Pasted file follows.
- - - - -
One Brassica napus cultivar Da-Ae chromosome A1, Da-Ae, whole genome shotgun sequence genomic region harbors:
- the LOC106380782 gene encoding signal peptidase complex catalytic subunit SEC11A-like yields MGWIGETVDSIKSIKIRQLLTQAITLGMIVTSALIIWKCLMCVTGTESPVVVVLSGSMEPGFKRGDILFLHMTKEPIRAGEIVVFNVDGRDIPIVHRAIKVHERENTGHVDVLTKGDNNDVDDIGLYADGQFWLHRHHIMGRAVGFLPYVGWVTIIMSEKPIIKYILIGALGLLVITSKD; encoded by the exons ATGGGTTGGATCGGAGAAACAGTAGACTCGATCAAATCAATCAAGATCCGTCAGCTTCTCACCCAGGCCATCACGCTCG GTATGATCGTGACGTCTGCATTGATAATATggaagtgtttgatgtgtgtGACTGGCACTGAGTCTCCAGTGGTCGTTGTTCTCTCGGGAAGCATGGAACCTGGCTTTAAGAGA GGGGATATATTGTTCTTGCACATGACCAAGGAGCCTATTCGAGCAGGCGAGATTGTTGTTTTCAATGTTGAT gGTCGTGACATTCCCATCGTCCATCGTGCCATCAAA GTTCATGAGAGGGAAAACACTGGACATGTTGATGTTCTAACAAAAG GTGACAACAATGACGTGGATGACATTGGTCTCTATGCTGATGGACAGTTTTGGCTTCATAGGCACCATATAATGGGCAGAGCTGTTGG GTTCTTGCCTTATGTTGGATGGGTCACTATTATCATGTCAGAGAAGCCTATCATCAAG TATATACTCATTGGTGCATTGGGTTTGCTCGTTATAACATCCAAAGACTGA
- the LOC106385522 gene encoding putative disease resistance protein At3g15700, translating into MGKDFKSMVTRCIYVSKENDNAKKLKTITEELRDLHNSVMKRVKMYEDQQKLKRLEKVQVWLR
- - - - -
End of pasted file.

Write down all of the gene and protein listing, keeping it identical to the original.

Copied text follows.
One Brassica napus cultivar Da-Ae chromosome A1, Da-Ae, whole genome shotgun sequence genomic region harbors:
- the LOC106380782 gene encoding signal peptidase complex catalytic subunit SEC11A-like yields MGWIGETVDSIKSIKIRQLLTQAITLGMIVTSALIIWKCLMCVTGTESPVVVVLSGSMEPGFKRGDILFLHMTKEPIRAGEIVVFNVDGRDIPIVHRAIKVHERENTGHVDVLTKGDNNDVDDIGLYADGQFWLHRHHIMGRAVGFLPYVGWVTIIMSEKPIIKYILIGALGLLVITSKD; encoded by the exons ATGGGTTGGATCGGAGAAACAGTAGACTCGATCAAATCAATCAAGATCCGTCAGCTTCTCACCCAGGCCATCACGCTCG GTATGATCGTGACGTCTGCATTGATAATATggaagtgtttgatgtgtgtGACTGGCACTGAGTCTCCAGTGGTCGTTGTTCTCTCGGGAAGCATGGAACCTGGCTTTAAGAGA GGGGATATATTGTTCTTGCACATGACCAAGGAGCCTATTCGAGCAGGCGAGATTGTTGTTTTCAATGTTGAT gGTCGTGACATTCCCATCGTCCATCGTGCCATCAAA GTTCATGAGAGGGAAAACACTGGACATGTTGATGTTCTAACAAAAG GTGACAACAATGACGTGGATGACATTGGTCTCTATGCTGATGGACAGTTTTGGCTTCATAGGCACCATATAATGGGCAGAGCTGTTGG GTTCTTGCCTTATGTTGGATGGGTCACTATTATCATGTCAGAGAAGCCTATCATCAAG TATATACTCATTGGTGCATTGGGTTTGCTCGTTATAACATCCAAAGACTGA
- the LOC106385522 gene encoding putative disease resistance protein At3g15700, translating into MGKDFKSMVTRCIYVSKENDNAKKLKTITEELRDLHNSVMKRVKMYEDQQKLKRLEKVQVWLR